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What determines if you’re right or left-handed

Published: (Updated: ) in Australian News by .

Researchers have discovered dozens of genetic markers for left-handedness but say environment still plays a major role in what hand someone favours.

Researchers have found environment and other factors are likely play a larger role than genetics in which hand we use than what was previously thought.

About 10 per cent of Australians are left-handed and genetic analysis of more than 1.7 million people has brought scientists one step closer to understanding why.

Researchers from QIMR Berghofer Medical Research Institute and the University of Queensland have identified 48 genetic variants that influence what hand a person uses - that is, if a person is left-handed, right-handed or ambidextrous.

Previously, only five genetic variants had been identified.

Of those 48, 41 had a part to play in deciding if a person was left-handed, co-senior author Sarah Medland said.

A further seven were linked to ambidexterity.

Joint-senior author from The University of Queensland Diamantina Institute, Professor David Evans, said the large data set also confirmed that the influence of genetics on handedness was relatively modest.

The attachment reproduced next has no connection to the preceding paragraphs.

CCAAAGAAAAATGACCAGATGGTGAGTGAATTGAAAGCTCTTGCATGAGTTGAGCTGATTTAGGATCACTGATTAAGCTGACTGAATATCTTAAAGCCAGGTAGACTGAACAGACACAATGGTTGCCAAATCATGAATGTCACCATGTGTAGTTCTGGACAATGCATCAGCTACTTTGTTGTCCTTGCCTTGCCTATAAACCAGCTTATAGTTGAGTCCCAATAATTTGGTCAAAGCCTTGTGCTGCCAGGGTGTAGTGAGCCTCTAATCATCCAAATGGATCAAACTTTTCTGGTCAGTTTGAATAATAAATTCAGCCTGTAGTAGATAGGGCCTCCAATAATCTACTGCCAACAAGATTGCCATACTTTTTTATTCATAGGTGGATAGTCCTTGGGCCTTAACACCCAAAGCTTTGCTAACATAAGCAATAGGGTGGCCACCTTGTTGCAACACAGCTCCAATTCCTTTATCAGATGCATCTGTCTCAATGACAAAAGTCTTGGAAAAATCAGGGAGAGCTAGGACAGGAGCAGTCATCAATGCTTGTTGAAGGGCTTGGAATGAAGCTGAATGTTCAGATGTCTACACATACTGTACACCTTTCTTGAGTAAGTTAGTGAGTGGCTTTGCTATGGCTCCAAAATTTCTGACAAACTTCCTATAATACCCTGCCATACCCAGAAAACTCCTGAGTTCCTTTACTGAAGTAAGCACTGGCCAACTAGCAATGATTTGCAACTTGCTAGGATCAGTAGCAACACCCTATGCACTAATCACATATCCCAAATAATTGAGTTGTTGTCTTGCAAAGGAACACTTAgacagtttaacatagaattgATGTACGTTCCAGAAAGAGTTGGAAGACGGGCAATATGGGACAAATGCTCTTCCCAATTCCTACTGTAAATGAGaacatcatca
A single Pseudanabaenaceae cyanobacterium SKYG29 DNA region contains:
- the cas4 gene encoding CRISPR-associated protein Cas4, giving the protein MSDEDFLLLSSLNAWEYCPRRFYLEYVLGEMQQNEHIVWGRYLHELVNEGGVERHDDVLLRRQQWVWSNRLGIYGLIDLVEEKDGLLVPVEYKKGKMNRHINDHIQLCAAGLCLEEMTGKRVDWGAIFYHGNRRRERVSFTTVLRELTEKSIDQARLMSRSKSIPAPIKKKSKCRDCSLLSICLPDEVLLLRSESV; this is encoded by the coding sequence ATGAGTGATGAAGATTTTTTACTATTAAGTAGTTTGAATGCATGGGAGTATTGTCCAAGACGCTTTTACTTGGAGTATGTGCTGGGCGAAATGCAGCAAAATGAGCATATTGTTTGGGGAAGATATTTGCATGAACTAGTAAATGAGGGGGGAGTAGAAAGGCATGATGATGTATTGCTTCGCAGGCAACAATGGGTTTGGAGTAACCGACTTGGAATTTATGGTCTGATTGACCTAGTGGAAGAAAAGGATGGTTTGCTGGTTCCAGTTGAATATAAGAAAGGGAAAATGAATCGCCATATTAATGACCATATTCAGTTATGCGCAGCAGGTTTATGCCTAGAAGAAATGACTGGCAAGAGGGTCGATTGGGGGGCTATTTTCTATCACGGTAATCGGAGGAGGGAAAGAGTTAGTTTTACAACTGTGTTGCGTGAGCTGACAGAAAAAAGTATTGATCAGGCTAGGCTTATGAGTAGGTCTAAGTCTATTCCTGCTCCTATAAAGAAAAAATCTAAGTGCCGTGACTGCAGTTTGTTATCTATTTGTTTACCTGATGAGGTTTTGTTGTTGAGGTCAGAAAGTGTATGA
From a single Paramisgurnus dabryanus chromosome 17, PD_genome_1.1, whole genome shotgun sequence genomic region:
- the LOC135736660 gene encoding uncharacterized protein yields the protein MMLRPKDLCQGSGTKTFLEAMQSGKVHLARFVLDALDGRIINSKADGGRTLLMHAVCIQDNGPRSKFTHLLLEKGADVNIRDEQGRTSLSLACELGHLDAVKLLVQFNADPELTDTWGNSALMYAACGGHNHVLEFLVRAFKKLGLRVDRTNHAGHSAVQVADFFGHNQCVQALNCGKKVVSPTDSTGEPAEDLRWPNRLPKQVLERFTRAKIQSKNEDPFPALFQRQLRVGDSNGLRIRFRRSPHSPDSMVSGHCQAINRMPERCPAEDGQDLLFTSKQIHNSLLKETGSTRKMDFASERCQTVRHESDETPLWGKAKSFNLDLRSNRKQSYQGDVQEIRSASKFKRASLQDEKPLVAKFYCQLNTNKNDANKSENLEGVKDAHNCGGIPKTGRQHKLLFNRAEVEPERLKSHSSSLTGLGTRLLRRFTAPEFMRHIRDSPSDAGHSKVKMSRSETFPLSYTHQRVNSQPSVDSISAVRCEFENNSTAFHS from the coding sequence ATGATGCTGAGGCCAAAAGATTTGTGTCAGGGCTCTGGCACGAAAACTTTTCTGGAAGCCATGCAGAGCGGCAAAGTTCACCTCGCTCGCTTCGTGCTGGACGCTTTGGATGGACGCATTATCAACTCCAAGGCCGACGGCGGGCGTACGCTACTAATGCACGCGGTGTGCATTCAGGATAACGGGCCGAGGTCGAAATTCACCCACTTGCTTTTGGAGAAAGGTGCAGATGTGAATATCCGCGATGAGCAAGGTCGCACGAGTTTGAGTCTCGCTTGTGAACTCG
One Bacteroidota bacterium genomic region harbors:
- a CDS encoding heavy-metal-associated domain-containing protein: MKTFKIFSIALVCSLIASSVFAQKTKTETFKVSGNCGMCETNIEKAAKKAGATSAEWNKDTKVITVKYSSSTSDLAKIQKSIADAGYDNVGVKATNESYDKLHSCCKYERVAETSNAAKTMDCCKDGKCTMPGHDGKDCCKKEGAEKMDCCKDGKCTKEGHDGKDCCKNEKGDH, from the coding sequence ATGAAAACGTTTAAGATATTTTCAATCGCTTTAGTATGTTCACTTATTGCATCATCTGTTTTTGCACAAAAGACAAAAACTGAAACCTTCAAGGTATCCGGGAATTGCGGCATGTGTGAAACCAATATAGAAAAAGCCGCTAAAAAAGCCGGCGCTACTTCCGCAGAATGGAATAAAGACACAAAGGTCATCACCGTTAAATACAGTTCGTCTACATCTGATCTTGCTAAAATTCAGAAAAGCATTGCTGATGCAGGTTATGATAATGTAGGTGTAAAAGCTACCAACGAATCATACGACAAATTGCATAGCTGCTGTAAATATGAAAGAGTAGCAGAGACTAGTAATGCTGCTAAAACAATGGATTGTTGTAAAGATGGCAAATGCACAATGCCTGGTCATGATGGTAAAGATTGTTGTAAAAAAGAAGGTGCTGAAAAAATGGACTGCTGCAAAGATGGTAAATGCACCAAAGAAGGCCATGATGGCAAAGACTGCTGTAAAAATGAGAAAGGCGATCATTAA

"The results from our analyses suggested that genetic factors could only account for a small amount of the variation in handedness, whereas environmental factors were likely to play a much more important role," Professor Evans said.

"This percentage was similar for ambidexterity, meaning factors such as injuring a hand or training by playing sport or musical instruments are likely to have a strong role in a person's ability to use both hands equally well."

Things like where a toy is placed in front of a child may influence which hand becomes their dominant one.

For instance, if a parent puts the plush slightly off centre, and to the right of the child, the child may be more inclined to reach for it with their right hand than their left.

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Hand preference is first observed during gestation as embryos begin to show single arm movements.

The findings were published in the journal Nature Human Behaviour.

Source: 9News

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